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Egyptian chemist knew two London attackers
Updated: 2005-08-10 10:18

An Egyptian chemist freed Tuesday after three weeks in custody for questioning about deadly bombings in London said he casually knew two of the attackers, reported AP.

He called one of them "very kind and very nice."

After his release, the clean-shaven Magdy el-Nashar told reporters outside his home that he had nothing to do with the July 7 mass-transit attacks, which killed 52 people and the four bombers.

"I am very happy for my innocence and Egypt's innocence, my first country, but sad for what happened in Britain, my second country," said el-Nashar, who had studied at Britain's University of Leeds since 2000, earning a doctorate in biochemistry in April.

He was detained in Cairo on July 14 after Britain notified Egyptian authorities they suspected he may have had links to some of the attackers, three of whom were from Leeds.

The 33-year-old chemist said he met one of the bombers, Jamaican-born Jermaine Lindsay, in Leeds during the last month of the Muslim period of fasting, Ramadan, which was in October and November.

Egyptian chemist Magdy el-Nashar, speaks to journalists at his home in Cairo Tuesday, Aug.9, 2005.
Egyptian chemist Magdy el-Nashar, speaks to journalists at his home in Cairo Tuesday, Aug.9, 2005. [AP]
El-Nashar said that in June, Lindsay asked for help finding a place to live in Leeds, saying he wanted to move there from London with his wife and child.

He said he located quarters for Lindsay through his landlord and was then introduced by Lindsay to a man called Mohammed, who turned out to be Hasib Hussain, another of the July 7 bombers.

Hussain said he had a van and would help Lindsay move his belongings from London.

El-Nashar, a Muslim, said he helped Lindsay because he was a "new convert (to Islam). He was very kind and very nice."

El-Nashar said Islam was not an issue in the attacks, and he called the suicide bombers "young, emotional and ignorant"

"Their knowledge of Islam was very superficial," he said. "They have seen oppression in Iraq, Palestine, Afghanistan and Bosnia."

El-Nashar then issued an appeal for world governments to "stop oppressing people, killing and bombing people so that ignorant and emotional people don't have an excuse for such activities."

The Interior Ministry said el-Nashar was freed after authorities found no evidence against him. London police had no comment on the release.

El-Nashar called his detention "a nightmare," especially when interrogators suggested he was "the mastermind behind the London bombings."

Still, he said he was detained in a hotel with his own "air-conditioned room and excellent food."

"I will miss that," he said, adding that he was not mistreated and was only questioned by Egyptian authorities.

El-Nashar said his release was held up by the failed mass-transit attacks in London on July 21 and deadly bombings at the Egyptian Red Sea resort of Sharm el-Sheik two days later.

He said he has a ticket to return to Britain on Aug. 14.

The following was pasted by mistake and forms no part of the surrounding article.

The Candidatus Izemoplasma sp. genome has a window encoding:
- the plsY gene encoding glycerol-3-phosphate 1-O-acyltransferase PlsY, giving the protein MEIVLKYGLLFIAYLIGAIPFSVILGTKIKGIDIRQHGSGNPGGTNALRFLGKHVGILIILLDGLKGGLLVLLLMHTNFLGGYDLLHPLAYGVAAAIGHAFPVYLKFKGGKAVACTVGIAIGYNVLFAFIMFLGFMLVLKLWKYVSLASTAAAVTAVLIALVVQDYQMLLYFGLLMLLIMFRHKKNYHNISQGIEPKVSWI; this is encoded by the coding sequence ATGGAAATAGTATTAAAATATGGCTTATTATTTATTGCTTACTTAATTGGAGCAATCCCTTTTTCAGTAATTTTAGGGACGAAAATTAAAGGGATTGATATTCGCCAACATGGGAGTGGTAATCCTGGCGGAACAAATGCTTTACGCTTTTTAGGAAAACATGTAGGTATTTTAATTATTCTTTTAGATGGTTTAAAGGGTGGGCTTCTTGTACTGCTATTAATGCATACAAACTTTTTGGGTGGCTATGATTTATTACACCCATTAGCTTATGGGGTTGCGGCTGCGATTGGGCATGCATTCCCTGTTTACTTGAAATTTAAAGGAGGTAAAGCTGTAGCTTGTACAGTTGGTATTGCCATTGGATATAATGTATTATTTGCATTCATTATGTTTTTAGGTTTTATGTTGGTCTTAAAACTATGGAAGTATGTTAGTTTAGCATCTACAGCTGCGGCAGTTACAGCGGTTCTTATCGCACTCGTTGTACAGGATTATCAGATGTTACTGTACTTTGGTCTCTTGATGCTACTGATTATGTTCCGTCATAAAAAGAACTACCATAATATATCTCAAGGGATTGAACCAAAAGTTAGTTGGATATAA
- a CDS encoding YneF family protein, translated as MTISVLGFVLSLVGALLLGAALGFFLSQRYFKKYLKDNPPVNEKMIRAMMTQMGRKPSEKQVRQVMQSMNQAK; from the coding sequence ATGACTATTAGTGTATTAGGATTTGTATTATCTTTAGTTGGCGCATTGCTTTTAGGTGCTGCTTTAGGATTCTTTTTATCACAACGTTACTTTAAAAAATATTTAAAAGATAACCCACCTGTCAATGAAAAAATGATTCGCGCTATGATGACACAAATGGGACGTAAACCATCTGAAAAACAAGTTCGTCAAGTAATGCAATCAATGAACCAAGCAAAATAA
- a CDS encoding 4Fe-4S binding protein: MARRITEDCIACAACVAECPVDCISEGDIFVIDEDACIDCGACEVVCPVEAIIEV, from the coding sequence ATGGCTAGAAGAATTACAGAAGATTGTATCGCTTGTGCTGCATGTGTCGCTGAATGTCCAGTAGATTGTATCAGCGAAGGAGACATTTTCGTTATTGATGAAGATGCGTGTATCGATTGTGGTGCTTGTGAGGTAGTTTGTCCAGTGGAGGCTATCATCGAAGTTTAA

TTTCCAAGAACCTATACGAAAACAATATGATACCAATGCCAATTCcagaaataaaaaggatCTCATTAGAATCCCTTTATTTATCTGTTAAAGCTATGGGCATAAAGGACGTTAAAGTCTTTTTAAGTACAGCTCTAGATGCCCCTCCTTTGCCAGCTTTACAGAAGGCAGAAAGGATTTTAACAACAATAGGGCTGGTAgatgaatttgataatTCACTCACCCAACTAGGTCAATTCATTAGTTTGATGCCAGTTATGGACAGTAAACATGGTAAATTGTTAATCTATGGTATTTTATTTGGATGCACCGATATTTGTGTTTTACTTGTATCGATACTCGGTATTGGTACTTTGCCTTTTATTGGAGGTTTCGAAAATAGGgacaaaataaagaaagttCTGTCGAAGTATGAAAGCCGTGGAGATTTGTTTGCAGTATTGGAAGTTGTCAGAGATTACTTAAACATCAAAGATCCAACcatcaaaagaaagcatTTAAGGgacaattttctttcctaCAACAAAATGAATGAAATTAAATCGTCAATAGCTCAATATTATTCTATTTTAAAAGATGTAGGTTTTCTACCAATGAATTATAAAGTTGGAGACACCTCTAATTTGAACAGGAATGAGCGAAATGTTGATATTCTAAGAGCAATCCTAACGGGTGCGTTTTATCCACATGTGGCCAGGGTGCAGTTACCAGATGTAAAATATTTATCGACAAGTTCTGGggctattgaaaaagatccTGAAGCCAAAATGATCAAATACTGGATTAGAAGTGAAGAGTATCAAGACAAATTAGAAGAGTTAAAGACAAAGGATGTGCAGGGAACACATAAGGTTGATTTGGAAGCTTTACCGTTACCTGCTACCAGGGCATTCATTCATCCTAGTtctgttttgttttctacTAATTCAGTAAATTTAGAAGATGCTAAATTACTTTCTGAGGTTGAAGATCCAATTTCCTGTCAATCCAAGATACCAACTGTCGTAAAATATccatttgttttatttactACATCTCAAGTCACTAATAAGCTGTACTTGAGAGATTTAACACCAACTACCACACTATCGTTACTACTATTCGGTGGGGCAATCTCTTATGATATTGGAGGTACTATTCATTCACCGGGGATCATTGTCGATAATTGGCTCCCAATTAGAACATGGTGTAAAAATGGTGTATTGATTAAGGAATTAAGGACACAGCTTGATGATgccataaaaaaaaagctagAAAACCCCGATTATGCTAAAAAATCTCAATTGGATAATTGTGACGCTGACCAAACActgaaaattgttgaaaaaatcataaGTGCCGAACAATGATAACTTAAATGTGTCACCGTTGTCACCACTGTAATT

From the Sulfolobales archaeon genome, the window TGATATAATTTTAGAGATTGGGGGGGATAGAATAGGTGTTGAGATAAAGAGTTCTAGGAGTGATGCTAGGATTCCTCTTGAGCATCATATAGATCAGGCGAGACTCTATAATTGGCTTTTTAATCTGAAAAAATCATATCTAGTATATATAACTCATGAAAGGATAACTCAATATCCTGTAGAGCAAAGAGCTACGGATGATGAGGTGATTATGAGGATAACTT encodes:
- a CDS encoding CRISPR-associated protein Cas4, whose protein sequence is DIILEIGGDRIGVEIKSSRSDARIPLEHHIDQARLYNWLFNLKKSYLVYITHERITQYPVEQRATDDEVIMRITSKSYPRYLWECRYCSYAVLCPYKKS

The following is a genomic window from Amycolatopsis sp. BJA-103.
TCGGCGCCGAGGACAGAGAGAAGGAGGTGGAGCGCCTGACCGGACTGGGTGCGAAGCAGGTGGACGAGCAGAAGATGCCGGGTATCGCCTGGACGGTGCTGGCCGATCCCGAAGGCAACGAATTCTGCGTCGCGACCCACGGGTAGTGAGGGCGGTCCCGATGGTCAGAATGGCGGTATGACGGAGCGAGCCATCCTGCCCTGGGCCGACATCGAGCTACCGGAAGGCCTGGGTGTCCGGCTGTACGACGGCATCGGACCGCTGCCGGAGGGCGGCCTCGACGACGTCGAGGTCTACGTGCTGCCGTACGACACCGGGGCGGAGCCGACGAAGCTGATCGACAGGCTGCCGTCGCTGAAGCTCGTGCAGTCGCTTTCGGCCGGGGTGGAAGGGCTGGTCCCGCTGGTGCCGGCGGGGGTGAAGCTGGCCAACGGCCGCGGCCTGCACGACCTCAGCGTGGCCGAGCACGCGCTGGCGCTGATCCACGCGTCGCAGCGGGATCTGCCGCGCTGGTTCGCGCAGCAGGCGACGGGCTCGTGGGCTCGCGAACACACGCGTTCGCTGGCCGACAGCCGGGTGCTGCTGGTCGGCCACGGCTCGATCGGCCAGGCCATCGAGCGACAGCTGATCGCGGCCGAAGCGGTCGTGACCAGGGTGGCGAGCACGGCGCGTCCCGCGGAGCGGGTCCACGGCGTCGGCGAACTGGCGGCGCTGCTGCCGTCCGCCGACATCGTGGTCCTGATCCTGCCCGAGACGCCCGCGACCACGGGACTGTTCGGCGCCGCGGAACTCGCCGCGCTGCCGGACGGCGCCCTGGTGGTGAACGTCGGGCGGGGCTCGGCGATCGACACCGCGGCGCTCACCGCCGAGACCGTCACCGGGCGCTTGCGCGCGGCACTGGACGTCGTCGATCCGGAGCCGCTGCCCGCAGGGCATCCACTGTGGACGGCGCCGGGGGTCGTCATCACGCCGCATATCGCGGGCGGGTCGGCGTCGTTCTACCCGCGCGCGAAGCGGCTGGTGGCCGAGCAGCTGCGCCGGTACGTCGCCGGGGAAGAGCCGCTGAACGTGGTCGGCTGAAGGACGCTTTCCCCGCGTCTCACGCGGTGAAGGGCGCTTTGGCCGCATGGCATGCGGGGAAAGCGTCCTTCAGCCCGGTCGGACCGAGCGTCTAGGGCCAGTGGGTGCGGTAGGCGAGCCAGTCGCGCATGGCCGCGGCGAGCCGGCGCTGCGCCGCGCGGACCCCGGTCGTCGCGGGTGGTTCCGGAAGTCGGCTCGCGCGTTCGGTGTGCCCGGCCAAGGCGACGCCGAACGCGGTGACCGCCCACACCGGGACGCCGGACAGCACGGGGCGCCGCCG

"I want to go back again. But I am afraid, honestly, I am afraid. Propaganda against me made people think I am terrorist. My picture is everywhere. Some said I am the first man (behind the attacks). The most-wanted man. If I walk down the street and someone recognizes me, he might kill me," el-Nashar said. "I am innocent."

He returned home before dawn Tuesday to the surprise of his family, which had not been informed of his release.

"We heard the knock at the door, and his father went down to answer. He started screaming, 'Magdy! Magdy is here!'" said his mother, tears in her eyes. "You can imagine, a mother's heart when her son comes in after what happened."

She said she had only been able to speak to her son once by telephone since his detention and that the family hadn't been allowed to visit him. She would only give her name as Umm Magdy Arabic for "Magdy's mother," a traditional way for conservative Egyptian women to identify themselves in public.

"My heart was torn every day (he was gone). I wasn't eating or sleeping," the mother said. "I was always sure of his innocence, but I was always afraid of the unknown."

El-Nashar's neighbors gathered outside the house Tuesday, cheering his release.

"He is in good health, thank God," El-Nashar's younger brother, Mohammed, said. "There were never any charges against him."

But his mother insisted, "I won't let him go to London now unless the British government officially announces he is innocent."

El-Nashar had just completed his doctorate in biochemistry at Leeds when the attacks occurred. He returned to Egypt to submit his certification to the government research center that sponsored his studies in Britain.

At the time of the bombings, British media reported that traces of TATP were found in el-Nashar's apartment during raids in Leeds. That was the material used by failed shoe-bomber Richard Reid in 2001. The reports linking TATP to el-Nashar were never confirmed.

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